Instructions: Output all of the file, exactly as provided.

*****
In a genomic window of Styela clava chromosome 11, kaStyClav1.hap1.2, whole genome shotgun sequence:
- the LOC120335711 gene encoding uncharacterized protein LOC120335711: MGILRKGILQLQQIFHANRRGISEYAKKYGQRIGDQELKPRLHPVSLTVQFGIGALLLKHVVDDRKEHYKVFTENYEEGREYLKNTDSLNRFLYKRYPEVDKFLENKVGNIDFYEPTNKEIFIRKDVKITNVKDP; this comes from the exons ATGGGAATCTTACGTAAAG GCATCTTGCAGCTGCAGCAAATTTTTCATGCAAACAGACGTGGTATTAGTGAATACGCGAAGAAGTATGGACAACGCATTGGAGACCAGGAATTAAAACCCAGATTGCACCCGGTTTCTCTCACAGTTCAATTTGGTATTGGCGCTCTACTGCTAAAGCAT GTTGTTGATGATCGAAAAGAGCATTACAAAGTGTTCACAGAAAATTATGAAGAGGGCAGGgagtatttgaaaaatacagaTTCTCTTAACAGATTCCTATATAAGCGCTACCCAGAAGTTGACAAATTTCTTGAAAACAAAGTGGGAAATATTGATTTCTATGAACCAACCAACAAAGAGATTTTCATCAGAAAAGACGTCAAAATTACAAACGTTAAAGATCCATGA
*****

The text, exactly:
In a genomic window of Styela clava chromosome 11, kaStyClav1.hap1.2, whole genome shotgun sequence:
- the LOC120335711 gene encoding uncharacterized protein LOC120335711: MGILRKGILQLQQIFHANRRGISEYAKKYGQRIGDQELKPRLHPVSLTVQFGIGALLLKHVVDDRKEHYKVFTENYEEGREYLKNTDSLNRFLYKRYPEVDKFLENKVGNIDFYEPTNKEIFIRKDVKITNVKDP; this comes from the exons ATGGGAATCTTACGTAAAG GCATCTTGCAGCTGCAGCAAATTTTTCATGCAAACAGACGTGGTATTAGTGAATACGCGAAGAAGTATGGACAACGCATTGGAGACCAGGAATTAAAACCCAGATTGCACCCGGTTTCTCTCACAGTTCAATTTGGTATTGGCGCTCTACTGCTAAAGCAT GTTGTTGATGATCGAAAAGAGCATTACAAAGTGTTCACAGAAAATTATGAAGAGGGCAGGgagtatttgaaaaatacagaTTCTCTTAACAGATTCCTATATAAGCGCTACCCAGAAGTTGACAAATTTCTTGAAAACAAAGTGGGAAATATTGATTTCTATGAACCAACCAACAAAGAGATTTTCATCAGAAAAGACGTCAAAATTACAAACGTTAAAGATCCATGA